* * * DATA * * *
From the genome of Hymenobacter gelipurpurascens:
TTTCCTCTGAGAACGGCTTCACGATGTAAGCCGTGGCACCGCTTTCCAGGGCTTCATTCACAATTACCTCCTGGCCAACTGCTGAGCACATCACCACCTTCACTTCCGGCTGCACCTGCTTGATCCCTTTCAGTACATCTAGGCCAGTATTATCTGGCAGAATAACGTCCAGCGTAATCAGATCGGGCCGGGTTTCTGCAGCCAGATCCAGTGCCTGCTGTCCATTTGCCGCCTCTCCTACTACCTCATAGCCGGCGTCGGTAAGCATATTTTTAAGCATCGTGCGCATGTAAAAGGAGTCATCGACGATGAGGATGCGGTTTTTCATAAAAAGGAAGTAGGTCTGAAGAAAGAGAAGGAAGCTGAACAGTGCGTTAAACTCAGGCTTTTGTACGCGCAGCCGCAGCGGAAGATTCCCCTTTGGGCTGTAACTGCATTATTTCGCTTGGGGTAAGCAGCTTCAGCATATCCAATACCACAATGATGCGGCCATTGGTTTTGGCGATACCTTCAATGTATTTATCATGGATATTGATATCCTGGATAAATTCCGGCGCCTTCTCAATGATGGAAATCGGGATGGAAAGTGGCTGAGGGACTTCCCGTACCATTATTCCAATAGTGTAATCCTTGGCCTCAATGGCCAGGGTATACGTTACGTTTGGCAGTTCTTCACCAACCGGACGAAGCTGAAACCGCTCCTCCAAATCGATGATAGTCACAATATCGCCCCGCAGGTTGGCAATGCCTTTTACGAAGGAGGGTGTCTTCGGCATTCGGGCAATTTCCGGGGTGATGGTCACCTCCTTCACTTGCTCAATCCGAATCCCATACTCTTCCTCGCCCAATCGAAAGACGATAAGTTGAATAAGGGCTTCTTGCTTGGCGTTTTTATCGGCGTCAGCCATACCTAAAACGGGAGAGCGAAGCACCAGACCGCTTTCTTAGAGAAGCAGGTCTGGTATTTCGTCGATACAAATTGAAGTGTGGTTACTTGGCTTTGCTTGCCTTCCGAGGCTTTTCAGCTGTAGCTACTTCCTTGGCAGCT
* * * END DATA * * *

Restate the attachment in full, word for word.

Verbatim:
From the genome of Hymenobacter gelipurpurascens:
TTTCCTCTGAGAACGGCTTCACGATGTAAGCCGTGGCACCGCTTTCCAGGGCTTCATTCACAATTACCTCCTGGCCAACTGCTGAGCACATCACCACCTTCACTTCCGGCTGCACCTGCTTGATCCCTTTCAGTACATCTAGGCCAGTATTATCTGGCAGAATAACGTCCAGCGTAATCAGATCGGGCCGGGTTTCTGCAGCCAGATCCAGTGCCTGCTGTCCATTTGCCGCCTCTCCTACTACCTCATAGCCGGCGTCGGTAAGCATATTTTTAAGCATCGTGCGCATGTAAAAGGAGTCATCGACGATGAGGATGCGGTTTTTCATAAAAAGGAAGTAGGTCTGAAGAAAGAGAAGGAAGCTGAACAGTGCGTTAAACTCAGGCTTTTGTACGCGCAGCCGCAGCGGAAGATTCCCCTTTGGGCTGTAACTGCATTATTTCGCTTGGGGTAAGCAGCTTCAGCATATCCAATACCACAATGATGCGGCCATTGGTTTTGGCGATACCTTCAATGTATTTATCATGGATATTGATATCCTGGATAAATTCCGGCGCCTTCTCAATGATGGAAATCGGGATGGAAAGTGGCTGAGGGACTTCCCGTACCATTATTCCAATAGTGTAATCCTTGGCCTCAATGGCCAGGGTATACGTTACGTTTGGCAGTTCTTCACCAACCGGACGAAGCTGAAACCGCTCCTCCAAATCGATGATAGTCACAATATCGCCCCGCAGGTTGGCAATGCCTTTTACGAAGGAGGGTGTCTTCGGCATTCGGGCAATTTCCGGGGTGATGGTCACCTCCTTCACTTGCTCAATCCGAATCCCATACTCTTCCTCGCCCAATCGAAAGACGATAAGTTGAATAAGGGCTTCTTGCTTGGCGTTTTTATCGGCGTCAGCCATACCTAAAACGGGAGAGCGAAGCACCAGACCGCTTTCTTAGAGAAGCAGGTCTGGTATTTCGTCGATACAAATTGAAGTGTGGTTACTTGGCTTTGCTTGCCTTCCGAGGCTTTTCAGCTGTAGCTACTTCCTTGGCAGCT